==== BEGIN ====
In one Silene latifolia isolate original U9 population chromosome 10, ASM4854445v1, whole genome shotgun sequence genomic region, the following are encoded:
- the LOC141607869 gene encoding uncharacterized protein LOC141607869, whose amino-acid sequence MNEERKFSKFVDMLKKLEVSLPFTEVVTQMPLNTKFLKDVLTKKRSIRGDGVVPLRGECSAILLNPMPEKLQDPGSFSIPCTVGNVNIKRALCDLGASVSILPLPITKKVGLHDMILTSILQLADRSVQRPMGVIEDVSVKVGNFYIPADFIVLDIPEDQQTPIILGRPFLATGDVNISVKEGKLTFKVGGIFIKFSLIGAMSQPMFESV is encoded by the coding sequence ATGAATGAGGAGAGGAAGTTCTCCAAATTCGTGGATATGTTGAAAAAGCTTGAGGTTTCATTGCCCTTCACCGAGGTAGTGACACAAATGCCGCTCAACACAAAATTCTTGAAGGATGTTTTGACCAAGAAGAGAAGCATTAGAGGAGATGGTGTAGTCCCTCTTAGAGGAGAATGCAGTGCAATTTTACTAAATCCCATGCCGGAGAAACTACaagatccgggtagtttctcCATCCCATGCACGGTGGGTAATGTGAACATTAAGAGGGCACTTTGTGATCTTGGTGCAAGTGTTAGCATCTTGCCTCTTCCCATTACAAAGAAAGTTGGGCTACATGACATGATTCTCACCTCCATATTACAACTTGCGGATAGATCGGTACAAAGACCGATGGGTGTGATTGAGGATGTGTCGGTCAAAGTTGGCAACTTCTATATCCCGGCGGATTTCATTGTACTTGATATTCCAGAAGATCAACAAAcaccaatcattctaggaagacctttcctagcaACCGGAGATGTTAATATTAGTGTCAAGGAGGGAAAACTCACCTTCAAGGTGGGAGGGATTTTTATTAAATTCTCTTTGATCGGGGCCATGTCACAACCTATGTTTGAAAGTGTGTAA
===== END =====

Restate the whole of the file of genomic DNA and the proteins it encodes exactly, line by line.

In one Silene latifolia isolate original U9 population chromosome 10, ASM4854445v1, whole genome shotgun sequence genomic region, the following are encoded:
- the LOC141607869 gene encoding uncharacterized protein LOC141607869, whose amino-acid sequence MNEERKFSKFVDMLKKLEVSLPFTEVVTQMPLNTKFLKDVLTKKRSIRGDGVVPLRGECSAILLNPMPEKLQDPGSFSIPCTVGNVNIKRALCDLGASVSILPLPITKKVGLHDMILTSILQLADRSVQRPMGVIEDVSVKVGNFYIPADFIVLDIPEDQQTPIILGRPFLATGDVNISVKEGKLTFKVGGIFIKFSLIGAMSQPMFESV is encoded by the coding sequence ATGAATGAGGAGAGGAAGTTCTCCAAATTCGTGGATATGTTGAAAAAGCTTGAGGTTTCATTGCCCTTCACCGAGGTAGTGACACAAATGCCGCTCAACACAAAATTCTTGAAGGATGTTTTGACCAAGAAGAGAAGCATTAGAGGAGATGGTGTAGTCCCTCTTAGAGGAGAATGCAGTGCAATTTTACTAAATCCCATGCCGGAGAAACTACaagatccgggtagtttctcCATCCCATGCACGGTGGGTAATGTGAACATTAAGAGGGCACTTTGTGATCTTGGTGCAAGTGTTAGCATCTTGCCTCTTCCCATTACAAAGAAAGTTGGGCTACATGACATGATTCTCACCTCCATATTACAACTTGCGGATAGATCGGTACAAAGACCGATGGGTGTGATTGAGGATGTGTCGGTCAAAGTTGGCAACTTCTATATCCCGGCGGATTTCATTGTACTTGATATTCCAGAAGATCAACAAAcaccaatcattctaggaagacctttcctagcaACCGGAGATGTTAATATTAGTGTCAAGGAGGGAAAACTCACCTTCAAGGTGGGAGGGATTTTTATTAAATTCTCTTTGATCGGGGCCATGTCACAACCTATGTTTGAAAGTGTGTAA